Epidemiologist says it’s ‘extremely challenging’ to paint a full picture of COVID-19 cases

At-home tests are usually not reported to hospitals, doctors’ offices

FILE (David Dermer, Copyright 2021 The Associated Press. All Rights Reserved)

JACKSONVILLE, Fla. – As COVID-19 cases and hospitalizations continue to rise across the county, there’s concern among health officials about how to accurately determine how fast the latest variant is spreading.

Florida experienced a substantial increase in reported COVID-19 infections since last week with 18,761 new cases, according to the Florida Department of Health. That number is in addition to cases of the flu and RSV.

That’s up from the reported 12,155 cases the week before.

BAR CHART: The latest number of coronavirus cases in the state

What makes COVID-19 different from the flu and RSV, however, is that a large majority of the public that contracts the virus doesn’t report it to a hospital or a doctor’s office and instead isolates at home until the virus runs its course.

In Northeast Florida, St. Johns County currently has the highest of newly reported cases with more than 80 cases per 100,000 people last week, St. Johns County also has the highest positivity rate in the state as well.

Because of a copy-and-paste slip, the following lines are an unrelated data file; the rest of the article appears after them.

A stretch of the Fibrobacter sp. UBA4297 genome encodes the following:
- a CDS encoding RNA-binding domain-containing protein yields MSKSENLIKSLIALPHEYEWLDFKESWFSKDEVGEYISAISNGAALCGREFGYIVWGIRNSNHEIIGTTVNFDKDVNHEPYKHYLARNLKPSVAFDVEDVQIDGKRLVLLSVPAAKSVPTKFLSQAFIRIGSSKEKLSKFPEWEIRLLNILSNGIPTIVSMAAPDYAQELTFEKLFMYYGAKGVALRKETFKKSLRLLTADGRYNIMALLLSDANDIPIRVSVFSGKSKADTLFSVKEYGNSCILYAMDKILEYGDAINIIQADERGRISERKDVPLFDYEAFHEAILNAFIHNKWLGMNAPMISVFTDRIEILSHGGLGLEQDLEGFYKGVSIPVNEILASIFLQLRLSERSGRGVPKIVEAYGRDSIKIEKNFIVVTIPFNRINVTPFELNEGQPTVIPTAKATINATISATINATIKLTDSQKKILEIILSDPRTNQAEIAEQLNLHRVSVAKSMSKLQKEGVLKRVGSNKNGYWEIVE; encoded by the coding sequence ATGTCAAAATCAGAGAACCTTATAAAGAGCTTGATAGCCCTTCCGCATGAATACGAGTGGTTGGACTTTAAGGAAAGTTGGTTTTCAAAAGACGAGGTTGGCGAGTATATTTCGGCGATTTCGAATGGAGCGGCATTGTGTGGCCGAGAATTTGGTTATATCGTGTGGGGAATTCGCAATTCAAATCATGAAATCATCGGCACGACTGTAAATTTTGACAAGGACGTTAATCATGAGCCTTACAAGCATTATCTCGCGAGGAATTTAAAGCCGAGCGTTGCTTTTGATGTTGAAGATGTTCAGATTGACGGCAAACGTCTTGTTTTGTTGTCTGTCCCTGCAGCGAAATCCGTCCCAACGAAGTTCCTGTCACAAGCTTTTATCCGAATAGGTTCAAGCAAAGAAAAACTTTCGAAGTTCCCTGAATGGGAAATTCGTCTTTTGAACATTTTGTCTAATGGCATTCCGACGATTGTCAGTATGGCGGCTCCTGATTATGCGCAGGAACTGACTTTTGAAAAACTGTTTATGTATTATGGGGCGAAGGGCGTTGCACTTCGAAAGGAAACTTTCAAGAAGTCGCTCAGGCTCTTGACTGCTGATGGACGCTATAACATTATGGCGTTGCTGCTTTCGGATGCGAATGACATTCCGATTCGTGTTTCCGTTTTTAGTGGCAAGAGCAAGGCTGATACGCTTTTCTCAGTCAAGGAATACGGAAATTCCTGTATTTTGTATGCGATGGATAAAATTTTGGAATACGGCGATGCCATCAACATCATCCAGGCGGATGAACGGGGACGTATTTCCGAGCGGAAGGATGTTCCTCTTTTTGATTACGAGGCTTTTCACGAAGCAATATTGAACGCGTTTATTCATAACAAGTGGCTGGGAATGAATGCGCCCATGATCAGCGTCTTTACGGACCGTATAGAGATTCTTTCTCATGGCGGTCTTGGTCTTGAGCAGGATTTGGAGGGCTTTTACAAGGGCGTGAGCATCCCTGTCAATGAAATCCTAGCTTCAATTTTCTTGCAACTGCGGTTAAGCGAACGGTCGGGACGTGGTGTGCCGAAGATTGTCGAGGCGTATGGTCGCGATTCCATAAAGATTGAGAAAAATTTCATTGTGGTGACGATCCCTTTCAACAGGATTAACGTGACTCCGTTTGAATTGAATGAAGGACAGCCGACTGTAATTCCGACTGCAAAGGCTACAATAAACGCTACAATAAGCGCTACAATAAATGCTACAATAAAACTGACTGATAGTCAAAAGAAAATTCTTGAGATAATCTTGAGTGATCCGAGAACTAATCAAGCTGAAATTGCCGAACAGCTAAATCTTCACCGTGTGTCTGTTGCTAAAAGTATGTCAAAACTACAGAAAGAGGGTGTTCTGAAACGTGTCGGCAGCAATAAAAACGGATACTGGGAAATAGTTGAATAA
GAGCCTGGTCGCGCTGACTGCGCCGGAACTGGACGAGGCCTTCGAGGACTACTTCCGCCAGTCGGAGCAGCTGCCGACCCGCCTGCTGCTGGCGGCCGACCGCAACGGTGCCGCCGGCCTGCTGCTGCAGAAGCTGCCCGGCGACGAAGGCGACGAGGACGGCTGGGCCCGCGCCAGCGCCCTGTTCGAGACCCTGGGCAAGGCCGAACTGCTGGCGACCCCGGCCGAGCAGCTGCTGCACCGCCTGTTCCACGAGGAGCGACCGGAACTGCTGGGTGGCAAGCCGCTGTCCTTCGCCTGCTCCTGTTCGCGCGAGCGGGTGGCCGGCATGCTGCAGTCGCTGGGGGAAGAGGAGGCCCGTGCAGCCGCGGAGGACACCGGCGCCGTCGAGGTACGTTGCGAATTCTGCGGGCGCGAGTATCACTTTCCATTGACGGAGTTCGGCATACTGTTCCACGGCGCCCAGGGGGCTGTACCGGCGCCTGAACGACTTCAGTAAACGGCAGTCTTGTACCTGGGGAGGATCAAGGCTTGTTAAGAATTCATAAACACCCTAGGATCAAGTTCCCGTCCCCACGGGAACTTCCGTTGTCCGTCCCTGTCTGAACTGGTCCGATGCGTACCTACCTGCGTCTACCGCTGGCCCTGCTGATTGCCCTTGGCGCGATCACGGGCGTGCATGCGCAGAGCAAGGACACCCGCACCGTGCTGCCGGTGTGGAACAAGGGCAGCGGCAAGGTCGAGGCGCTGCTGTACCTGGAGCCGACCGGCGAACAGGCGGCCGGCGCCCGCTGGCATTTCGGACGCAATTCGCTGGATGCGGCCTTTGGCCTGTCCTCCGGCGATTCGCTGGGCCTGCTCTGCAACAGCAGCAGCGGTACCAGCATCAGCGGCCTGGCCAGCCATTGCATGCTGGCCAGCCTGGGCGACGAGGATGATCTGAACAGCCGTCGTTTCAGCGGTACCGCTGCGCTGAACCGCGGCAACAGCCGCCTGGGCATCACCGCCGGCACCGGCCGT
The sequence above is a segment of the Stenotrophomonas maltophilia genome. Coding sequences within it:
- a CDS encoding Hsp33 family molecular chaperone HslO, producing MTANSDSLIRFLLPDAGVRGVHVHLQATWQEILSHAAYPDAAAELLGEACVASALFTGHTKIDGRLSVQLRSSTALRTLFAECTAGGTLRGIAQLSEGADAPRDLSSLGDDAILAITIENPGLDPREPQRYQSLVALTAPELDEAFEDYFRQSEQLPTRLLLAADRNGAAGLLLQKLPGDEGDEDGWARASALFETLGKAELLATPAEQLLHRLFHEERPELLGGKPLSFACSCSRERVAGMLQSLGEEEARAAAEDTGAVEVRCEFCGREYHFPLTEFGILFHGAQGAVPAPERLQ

Epidemiologist Jonathan Kantor said these new statistics give them some insight into how fast the virus is spreading; however, they don’t paint a full picture. With so many people testing positive for COVID-19 at home and then not needing medical treatment, Kantor said it’s difficult for federal health officials to make recommendations.

“I think in terms of making public health decisions, public health determination, it’s extremely challenging because as a nation, worldwide, we really don’t have a great snapshot of where things stand in terms of COVID infections. If you said to me, objectively, ‘do you know how many people are infected with COVID?’ Right now, at this time, compared to how many people were infected with COVID, 365 days ago? The answer would be I really don’t,” Kantor said.

According to data reported to the U.S. Department of Health and Human Services, there are currently a little more than 13,000 adults in Florida hospitals with confirmed cases of the virus.

Before last week, the hospitalization rate hadn’t been that high since early October.


About the Author:

Tarik anchors the 4, 5:30 and 6:30 p.m. weekday newscasts and reports with the I-TEAM.